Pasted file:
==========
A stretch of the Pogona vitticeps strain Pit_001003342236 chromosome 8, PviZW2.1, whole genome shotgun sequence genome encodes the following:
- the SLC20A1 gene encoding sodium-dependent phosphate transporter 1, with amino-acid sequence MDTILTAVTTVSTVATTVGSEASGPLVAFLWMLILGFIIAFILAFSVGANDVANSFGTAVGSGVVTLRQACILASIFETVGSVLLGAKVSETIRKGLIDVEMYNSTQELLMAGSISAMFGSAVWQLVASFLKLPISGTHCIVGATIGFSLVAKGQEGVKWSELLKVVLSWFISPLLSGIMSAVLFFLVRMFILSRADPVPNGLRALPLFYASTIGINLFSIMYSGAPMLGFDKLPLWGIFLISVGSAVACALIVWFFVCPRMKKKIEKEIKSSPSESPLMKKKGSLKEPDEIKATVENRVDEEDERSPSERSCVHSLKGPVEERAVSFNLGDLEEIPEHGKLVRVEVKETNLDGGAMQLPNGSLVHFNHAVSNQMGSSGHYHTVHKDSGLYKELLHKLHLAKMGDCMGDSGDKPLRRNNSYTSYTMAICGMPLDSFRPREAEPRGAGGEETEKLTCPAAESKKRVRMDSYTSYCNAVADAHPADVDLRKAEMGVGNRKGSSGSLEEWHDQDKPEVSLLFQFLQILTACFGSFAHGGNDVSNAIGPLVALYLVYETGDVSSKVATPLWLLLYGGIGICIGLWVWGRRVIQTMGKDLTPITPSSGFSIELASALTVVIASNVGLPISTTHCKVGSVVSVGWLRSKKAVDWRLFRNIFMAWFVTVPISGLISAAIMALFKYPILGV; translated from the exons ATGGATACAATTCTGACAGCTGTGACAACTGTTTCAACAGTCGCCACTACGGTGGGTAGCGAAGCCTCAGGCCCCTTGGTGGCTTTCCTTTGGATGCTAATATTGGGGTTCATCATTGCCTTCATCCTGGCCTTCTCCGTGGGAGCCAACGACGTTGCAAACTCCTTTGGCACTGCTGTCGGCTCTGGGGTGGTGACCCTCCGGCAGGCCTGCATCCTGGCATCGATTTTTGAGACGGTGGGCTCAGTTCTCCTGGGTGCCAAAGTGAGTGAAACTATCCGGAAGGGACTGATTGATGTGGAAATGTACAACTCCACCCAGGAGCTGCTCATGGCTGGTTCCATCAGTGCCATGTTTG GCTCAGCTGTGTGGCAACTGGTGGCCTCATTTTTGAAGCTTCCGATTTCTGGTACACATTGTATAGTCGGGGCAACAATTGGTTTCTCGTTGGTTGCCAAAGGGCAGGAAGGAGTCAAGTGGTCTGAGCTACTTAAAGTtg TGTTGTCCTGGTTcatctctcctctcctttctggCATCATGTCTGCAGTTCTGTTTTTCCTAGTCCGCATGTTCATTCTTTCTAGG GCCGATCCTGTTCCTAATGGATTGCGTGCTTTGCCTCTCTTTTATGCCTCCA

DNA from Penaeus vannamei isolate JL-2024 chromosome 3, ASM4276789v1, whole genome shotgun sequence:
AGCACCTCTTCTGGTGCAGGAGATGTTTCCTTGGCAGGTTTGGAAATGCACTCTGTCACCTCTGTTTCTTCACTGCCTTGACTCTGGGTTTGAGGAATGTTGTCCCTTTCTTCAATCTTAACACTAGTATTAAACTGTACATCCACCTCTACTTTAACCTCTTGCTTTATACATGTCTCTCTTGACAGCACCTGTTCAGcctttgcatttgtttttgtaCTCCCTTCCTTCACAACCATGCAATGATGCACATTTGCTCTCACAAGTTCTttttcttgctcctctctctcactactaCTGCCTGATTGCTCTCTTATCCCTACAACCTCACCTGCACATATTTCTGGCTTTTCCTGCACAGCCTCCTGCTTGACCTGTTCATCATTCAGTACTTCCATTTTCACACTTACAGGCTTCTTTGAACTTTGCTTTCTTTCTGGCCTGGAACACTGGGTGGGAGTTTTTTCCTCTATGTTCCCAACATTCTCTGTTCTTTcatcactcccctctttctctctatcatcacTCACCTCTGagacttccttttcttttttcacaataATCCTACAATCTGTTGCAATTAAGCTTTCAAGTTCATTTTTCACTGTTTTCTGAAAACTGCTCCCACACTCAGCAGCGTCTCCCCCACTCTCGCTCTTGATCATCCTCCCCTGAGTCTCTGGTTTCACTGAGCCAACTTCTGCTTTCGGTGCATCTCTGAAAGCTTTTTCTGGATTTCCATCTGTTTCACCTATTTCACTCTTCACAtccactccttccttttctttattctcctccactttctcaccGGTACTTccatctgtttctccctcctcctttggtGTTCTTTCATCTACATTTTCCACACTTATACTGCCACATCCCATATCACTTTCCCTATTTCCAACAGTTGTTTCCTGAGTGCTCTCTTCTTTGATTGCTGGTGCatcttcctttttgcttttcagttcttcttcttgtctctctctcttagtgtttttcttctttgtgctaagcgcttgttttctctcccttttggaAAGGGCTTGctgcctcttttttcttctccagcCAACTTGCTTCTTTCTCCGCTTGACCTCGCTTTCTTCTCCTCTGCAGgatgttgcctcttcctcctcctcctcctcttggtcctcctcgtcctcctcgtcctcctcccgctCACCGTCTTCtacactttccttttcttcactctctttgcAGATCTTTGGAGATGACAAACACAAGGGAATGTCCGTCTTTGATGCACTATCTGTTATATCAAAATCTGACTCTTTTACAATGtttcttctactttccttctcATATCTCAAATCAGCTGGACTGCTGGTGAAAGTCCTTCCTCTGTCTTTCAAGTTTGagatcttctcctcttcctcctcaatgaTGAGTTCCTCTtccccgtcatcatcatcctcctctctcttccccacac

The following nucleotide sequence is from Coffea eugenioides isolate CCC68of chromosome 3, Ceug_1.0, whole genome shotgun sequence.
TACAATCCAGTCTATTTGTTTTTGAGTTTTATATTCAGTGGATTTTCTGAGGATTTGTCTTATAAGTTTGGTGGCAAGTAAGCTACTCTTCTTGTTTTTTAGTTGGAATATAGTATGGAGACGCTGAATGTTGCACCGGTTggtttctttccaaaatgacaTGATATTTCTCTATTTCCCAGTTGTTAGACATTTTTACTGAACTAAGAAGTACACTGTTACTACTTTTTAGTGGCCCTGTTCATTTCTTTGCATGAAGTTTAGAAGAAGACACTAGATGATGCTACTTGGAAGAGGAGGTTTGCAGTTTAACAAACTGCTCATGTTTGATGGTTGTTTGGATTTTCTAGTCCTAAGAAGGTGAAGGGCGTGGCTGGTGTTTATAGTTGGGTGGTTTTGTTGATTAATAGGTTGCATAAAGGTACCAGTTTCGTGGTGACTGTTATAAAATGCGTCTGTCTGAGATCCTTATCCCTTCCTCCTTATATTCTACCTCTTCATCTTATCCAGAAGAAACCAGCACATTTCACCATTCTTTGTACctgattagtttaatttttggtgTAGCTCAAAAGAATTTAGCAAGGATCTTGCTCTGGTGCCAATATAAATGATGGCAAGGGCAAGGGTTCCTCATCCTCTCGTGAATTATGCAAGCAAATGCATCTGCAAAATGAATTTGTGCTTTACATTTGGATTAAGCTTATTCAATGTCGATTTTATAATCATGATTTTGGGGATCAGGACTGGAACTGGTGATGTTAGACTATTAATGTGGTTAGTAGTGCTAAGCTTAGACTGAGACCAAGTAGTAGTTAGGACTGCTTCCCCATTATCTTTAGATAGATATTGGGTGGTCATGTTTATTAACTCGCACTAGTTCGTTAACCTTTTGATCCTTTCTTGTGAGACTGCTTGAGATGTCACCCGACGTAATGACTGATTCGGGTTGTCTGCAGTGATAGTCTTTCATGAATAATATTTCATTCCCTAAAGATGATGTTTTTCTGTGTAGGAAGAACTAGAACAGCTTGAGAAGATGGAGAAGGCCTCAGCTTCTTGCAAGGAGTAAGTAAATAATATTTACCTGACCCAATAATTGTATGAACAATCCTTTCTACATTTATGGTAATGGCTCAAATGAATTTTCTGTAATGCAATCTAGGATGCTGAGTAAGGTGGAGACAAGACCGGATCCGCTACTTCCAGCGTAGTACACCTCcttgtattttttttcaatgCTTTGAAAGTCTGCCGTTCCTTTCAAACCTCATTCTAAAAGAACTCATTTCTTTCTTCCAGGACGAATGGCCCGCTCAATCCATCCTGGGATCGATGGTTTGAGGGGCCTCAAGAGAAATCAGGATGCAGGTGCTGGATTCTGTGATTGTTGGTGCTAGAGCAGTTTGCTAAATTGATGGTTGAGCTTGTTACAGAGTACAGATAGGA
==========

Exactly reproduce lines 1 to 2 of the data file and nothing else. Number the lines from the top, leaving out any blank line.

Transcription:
A stretch of the Pogona vitticeps strain Pit_001003342236 chromosome 8, PviZW2.1, whole genome shotgun sequence genome encodes the following:
- the SLC20A1 gene encoding sodium-dependent phosphate transporter 1, with amino-acid sequence MDTILTAVTTVSTVATTVGSEASGPLVAFLWMLILGFIIAFILAFSVGANDVANSFGTAVGSGVVTLRQACILASIFETVGSVLLGAKVSETIRKGLIDVEMYNSTQELLMAGSISAMFGSAVWQLVASFLKLPISGTHCIVGATIGFSLVAKGQEGVKWSELLKVVLSWFISPLLSGIMSAVLFFLVRMFILSRADPVPNGLRALPLFYASTIGINLFSIMYSGAPMLGFDKLPLWGIFLISVGSAVACALIVWFFVCPRMKKKIEKEIKSSPSESPLMKKKGSLKEPDEIKATVENRVDEEDERSPSERSCVHSLKGPVEERAVSFNLGDLEEIPEHGKLVRVEVKETNLDGGAMQLPNGSLVHFNHAVSNQMGSSGHYHTVHKDSGLYKELLHKLHLAKMGDCMGDSGDKPLRRNNSYTSYTMAICGMPLDSFRPREAEPRGAGGEETEKLTCPAAESKKRVRMDSYTSYCNAVADAHPADVDLRKAEMGVGNRKGSSGSLEEWHDQDKPEVSLLFQFLQILTACFGSFAHGGNDVSNAIGPLVALYLVYETGDVSSKVATPLWLLLYGGIGICIGLWVWGRRVIQTMGKDLTPITPSSGFSIELASALTVVIASNVGLPISTTHCKVGSVVSVGWLRSKKAVDWRLFRNIFMAWFVTVPISGLISAAIMALFKYPILGV; translated from the exons ATGGATACAATTCTGACAGCTGTGACAACTGTTTCAACAGTCGCCACTACGGTGGGTAGCGAAGCCTCAGGCCCCTTGGTGGCTTTCCTTTGGATGCTAATATTGGGGTTCATCATTGCCTTCATCCTGGCCTTCTCCGTGGGAGCCAACGACGTTGCAAACTCCTTTGGCACTGCTGTCGGCTCTGGGGTGGTGACCCTCCGGCAGGCCTGCATCCTGGCATCGATTTTTGAGACGGTGGGCTCAGTTCTCCTGGGTGCCAAAGTGAGTGAAACTATCCGGAAGGGACTGATTGATGTGGAAATGTACAACTCCACCCAGGAGCTGCTCATGGCTGGTTCCATCAGTGCCATGTTTG GCTCAGCTGTGTGGCAACTGGTGGCCTCATTTTTGAAGCTTCCGATTTCTGGTACACATTGTATAGTCGGGGCAACAATTGGTTTCTCGTTGGTTGCCAAAGGGCAGGAAGGAGTCAAGTGGTCTGAGCTACTTAAAGTtg TGTTGTCCTGGTTcatctctcctctcctttctggCATCATGTCTGCAGTTCTGTTTTTCCTAGTCCGCATGTTCATTCTTTCTAGG GCCGATCCTGTTCCTAATGGATTGCGTGCTTTGCCTCTCTTTTATGCCTCCA